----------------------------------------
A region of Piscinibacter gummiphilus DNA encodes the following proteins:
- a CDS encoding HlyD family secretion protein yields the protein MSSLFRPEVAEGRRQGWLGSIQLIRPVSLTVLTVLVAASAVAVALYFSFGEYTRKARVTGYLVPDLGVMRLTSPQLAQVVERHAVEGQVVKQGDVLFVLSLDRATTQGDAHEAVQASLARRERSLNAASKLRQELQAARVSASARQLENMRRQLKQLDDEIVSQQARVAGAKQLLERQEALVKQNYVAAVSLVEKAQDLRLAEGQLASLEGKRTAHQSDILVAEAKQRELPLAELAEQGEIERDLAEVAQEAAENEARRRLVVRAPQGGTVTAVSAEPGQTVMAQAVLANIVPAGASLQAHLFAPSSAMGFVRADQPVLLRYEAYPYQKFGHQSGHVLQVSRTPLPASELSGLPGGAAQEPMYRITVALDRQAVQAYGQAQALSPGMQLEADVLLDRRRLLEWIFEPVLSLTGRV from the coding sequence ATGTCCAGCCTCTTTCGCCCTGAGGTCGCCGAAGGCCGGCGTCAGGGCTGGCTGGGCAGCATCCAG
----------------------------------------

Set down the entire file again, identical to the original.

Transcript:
A region of Piscinibacter gummiphilus DNA encodes the following proteins:
- a CDS encoding HlyD family secretion protein yields the protein MSSLFRPEVAEGRRQGWLGSIQLIRPVSLTVLTVLVAASAVAVALYFSFGEYTRKARVTGYLVPDLGVMRLTSPQLAQVVERHAVEGQVVKQGDVLFVLSLDRATTQGDAHEAVQASLARRERSLNAASKLRQELQAARVSASARQLENMRRQLKQLDDEIVSQQARVAGAKQLLERQEALVKQNYVAAVSLVEKAQDLRLAEGQLASLEGKRTAHQSDILVAEAKQRELPLAELAEQGEIERDLAEVAQEAAENEARRRLVVRAPQGGTVTAVSAEPGQTVMAQAVLANIVPAGASLQAHLFAPSSAMGFVRADQPVLLRYEAYPYQKFGHQSGHVLQVSRTPLPASELSGLPGGAAQEPMYRITVALDRQAVQAYGQAQALSPGMQLEADVLLDRRRLLEWIFEPVLSLTGRV from the coding sequence ATGTCCAGCCTCTTTCGCCCTGAGGTCGCCGAAGGCCGGCGTCAGGGCTGGCTGGGCAGCATCCAG